In this land use appeal from Montgomery County, the Commonwealth Court re-affirmed the requirement that an applicant seeking a dimensional variance from a provision of a local zoning ordinance prove that the subject property is burdened by an unnecessary hardship to justify the requested relief.
In 2016, Appellee Peter Horgan entered into an agreement of sale for the purchase of a property located in Worcester Township, Montgomery County, PA. The agreement of sale was contingent upon Horgan obtaining necessary approvals to subdivide the property into two parcels. Horgan filed a request for variance with the Worcester Township Zoning Hearing Board, seeking a dimensional variance from the requirement that each parcel have a minimum width of 250 feet along its frontal boundary. Horgan proposed to split the property into two parcels- with one parcel being a “flag lot” with street frontage less than the required 250 feet. At a hearing before the Board, Horgan presented testimony the property was “narrow for its depth,” which made it impossible to subdivide without a dimensional variance regarding lot width at the street line. Objector Paul Heck presented testimony that questioned whether the depth of the property in relation to its width was actually a unique physical characteristic that justified a dimensional variance. The Board granted Horgan’s request and the Objector appealed to the trial court, which affirmed without taking additional evidence. The Objector then appealed to the Commonwealth Court.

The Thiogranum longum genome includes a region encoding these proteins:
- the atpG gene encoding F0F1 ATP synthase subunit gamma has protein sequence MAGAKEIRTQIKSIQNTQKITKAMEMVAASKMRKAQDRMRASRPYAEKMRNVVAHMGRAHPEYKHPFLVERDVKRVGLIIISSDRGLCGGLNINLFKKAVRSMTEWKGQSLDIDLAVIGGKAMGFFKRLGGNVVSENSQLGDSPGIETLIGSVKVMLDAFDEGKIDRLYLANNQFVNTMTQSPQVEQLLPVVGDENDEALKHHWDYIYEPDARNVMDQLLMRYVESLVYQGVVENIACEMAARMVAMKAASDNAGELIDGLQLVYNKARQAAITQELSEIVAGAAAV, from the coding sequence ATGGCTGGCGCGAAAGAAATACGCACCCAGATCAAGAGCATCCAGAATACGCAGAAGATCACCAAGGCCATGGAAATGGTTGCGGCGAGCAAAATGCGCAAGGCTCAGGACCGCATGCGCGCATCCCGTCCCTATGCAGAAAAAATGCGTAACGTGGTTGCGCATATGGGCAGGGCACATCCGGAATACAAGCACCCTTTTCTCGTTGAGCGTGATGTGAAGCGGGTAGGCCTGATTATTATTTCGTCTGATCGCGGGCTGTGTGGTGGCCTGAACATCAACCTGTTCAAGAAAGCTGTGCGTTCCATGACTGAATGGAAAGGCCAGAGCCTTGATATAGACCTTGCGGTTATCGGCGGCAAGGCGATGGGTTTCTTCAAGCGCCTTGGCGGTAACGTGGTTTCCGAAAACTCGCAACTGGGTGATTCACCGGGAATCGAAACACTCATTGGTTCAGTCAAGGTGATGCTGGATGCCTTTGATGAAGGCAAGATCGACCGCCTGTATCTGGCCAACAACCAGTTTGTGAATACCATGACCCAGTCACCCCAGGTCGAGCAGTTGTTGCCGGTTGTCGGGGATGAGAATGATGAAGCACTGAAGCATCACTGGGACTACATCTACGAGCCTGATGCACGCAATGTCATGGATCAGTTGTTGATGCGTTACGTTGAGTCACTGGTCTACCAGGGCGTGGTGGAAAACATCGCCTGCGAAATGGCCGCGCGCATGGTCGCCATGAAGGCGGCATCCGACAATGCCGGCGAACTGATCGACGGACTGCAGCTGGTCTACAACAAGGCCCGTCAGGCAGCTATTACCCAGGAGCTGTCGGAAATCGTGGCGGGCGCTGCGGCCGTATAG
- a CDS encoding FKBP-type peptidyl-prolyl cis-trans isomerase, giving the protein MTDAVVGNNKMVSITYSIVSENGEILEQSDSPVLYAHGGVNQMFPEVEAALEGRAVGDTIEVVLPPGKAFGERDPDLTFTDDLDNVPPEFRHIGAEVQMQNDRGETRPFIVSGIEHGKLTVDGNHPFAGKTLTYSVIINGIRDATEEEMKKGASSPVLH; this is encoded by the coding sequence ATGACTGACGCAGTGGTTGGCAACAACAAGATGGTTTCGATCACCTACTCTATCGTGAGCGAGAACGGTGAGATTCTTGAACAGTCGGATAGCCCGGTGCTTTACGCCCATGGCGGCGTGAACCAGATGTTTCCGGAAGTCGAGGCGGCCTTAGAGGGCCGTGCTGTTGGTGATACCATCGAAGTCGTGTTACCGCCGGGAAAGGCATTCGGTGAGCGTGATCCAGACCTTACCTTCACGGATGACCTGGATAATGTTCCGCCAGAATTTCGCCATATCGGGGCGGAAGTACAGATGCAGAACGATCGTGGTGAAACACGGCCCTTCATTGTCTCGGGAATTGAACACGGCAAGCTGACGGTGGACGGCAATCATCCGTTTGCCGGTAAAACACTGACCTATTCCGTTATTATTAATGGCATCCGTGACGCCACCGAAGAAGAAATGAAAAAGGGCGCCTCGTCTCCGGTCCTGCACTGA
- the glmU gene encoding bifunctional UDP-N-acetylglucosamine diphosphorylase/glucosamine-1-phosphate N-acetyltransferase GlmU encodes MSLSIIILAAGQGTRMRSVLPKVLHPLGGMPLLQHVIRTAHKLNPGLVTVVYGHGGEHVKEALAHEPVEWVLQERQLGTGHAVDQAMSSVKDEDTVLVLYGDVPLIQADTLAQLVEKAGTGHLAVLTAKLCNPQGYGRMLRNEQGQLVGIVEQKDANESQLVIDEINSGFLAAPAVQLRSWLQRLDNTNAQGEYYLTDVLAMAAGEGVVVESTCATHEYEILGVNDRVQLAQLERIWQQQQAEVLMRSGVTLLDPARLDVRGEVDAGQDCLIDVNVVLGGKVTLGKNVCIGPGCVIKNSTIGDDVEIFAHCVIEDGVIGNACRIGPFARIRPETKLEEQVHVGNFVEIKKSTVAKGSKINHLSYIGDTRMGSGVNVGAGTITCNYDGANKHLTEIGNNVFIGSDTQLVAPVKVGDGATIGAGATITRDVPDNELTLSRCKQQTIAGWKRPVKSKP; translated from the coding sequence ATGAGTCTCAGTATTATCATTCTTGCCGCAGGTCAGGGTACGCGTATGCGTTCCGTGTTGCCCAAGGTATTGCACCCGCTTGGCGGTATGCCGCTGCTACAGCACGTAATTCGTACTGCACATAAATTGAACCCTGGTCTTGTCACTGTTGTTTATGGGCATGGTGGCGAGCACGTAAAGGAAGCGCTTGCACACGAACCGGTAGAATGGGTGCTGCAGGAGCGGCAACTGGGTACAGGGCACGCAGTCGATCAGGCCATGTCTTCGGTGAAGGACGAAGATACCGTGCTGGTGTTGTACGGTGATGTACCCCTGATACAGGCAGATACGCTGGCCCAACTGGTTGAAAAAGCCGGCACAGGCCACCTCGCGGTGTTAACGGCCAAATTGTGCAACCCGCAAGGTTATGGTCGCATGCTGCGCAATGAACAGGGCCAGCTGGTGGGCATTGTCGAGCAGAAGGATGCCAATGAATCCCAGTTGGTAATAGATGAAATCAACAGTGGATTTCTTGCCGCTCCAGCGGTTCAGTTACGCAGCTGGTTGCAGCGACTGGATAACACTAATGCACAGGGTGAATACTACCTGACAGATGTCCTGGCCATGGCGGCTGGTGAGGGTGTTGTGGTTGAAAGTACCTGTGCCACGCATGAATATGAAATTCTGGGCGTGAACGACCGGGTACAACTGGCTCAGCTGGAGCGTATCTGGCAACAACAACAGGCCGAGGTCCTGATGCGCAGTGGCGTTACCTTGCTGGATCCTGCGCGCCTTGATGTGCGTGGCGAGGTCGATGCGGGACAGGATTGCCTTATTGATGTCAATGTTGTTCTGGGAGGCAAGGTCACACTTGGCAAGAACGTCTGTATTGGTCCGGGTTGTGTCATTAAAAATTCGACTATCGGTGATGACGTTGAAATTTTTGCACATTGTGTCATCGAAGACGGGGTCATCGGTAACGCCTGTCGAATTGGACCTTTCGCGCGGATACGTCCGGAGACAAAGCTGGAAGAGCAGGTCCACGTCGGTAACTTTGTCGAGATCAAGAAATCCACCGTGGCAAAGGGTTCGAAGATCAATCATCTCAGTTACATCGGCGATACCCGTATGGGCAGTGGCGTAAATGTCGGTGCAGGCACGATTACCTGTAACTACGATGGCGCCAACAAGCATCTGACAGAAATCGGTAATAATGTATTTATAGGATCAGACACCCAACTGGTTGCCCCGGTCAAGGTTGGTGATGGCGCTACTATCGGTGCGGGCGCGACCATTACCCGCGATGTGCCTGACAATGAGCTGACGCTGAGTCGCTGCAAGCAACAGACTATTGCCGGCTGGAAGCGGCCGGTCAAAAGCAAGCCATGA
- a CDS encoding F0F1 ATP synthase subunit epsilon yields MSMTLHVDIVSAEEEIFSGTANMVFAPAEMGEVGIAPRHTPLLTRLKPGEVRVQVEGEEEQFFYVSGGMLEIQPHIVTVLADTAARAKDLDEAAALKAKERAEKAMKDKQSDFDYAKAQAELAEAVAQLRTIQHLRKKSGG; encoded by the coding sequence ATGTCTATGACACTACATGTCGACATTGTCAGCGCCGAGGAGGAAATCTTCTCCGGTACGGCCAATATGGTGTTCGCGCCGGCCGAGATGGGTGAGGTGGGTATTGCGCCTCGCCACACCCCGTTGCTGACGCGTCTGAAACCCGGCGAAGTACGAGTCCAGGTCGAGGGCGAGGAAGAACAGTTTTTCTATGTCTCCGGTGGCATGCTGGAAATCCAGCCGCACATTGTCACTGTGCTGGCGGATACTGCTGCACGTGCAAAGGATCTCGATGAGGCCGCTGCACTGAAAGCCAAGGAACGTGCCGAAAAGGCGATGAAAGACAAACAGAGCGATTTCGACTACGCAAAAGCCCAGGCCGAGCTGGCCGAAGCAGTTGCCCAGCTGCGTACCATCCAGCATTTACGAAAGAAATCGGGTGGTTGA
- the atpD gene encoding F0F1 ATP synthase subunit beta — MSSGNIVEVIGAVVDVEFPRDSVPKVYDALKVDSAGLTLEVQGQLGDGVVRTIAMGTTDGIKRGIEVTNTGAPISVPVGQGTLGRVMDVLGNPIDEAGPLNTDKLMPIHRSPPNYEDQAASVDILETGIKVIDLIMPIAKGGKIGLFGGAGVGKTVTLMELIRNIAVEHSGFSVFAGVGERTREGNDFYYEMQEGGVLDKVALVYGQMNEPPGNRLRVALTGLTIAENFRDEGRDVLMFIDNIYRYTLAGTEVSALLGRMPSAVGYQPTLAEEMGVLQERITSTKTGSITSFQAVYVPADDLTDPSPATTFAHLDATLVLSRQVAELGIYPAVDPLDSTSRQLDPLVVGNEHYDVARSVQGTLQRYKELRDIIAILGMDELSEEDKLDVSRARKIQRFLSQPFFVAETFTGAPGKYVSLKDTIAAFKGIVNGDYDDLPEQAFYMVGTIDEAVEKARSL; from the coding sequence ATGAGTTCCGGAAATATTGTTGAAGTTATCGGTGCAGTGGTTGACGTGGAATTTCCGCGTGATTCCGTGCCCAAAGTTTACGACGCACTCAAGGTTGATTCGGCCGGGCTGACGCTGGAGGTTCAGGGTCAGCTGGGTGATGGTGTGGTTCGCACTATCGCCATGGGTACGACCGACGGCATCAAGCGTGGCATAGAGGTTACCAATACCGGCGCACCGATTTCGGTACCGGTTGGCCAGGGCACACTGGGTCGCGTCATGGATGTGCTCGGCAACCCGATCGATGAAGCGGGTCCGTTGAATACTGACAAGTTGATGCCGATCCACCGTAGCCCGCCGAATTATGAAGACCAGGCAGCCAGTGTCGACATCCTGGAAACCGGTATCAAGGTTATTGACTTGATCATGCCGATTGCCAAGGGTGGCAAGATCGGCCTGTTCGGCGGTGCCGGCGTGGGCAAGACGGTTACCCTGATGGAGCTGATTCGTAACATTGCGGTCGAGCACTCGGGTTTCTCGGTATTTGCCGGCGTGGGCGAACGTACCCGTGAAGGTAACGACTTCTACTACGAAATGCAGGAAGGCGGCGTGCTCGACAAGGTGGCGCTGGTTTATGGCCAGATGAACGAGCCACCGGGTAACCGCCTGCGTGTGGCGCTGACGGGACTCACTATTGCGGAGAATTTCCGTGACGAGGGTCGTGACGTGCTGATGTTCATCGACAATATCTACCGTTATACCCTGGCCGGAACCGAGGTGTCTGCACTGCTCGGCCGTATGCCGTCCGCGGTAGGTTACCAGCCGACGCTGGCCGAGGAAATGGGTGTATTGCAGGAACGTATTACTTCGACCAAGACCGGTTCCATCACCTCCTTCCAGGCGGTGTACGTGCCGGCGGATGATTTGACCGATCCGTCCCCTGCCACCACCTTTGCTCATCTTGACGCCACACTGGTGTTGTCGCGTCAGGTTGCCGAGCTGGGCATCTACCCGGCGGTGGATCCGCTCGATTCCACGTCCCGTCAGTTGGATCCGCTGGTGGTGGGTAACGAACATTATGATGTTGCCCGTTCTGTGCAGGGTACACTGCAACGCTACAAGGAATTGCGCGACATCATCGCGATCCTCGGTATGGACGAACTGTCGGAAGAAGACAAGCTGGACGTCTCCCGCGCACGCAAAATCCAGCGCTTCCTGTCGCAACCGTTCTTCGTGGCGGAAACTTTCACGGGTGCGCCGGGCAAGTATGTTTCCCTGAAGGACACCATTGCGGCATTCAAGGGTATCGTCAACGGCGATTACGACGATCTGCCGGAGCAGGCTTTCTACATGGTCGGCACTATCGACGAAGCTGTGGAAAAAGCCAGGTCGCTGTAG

The Commonwealth Court reversed the trial court’s decision, finding that the Board erred in granting Horgan’s request for a dimensional variance. The Court found that there was no evidence that showed that Horgan could not rehabilitate the property in a zoning compatible manner, and therefore no evidence for the Board to find that the property was burdened by an unnecessary hardship justifying relief from the zoning ordinance’s requirements regarding lot-width. The Court reasoned that although splitting the property into two parcels might be financially beneficial to Horgan and the Township, those interests were insufficient to grant Horgan’s requested relief. Instead, the Board should have inquired whether the property’s unique physical characteristics presented an impediment to developing the property in conformity with zoning, and not whether the zoning ordinance was an obstruction to Horgan’s development proposal.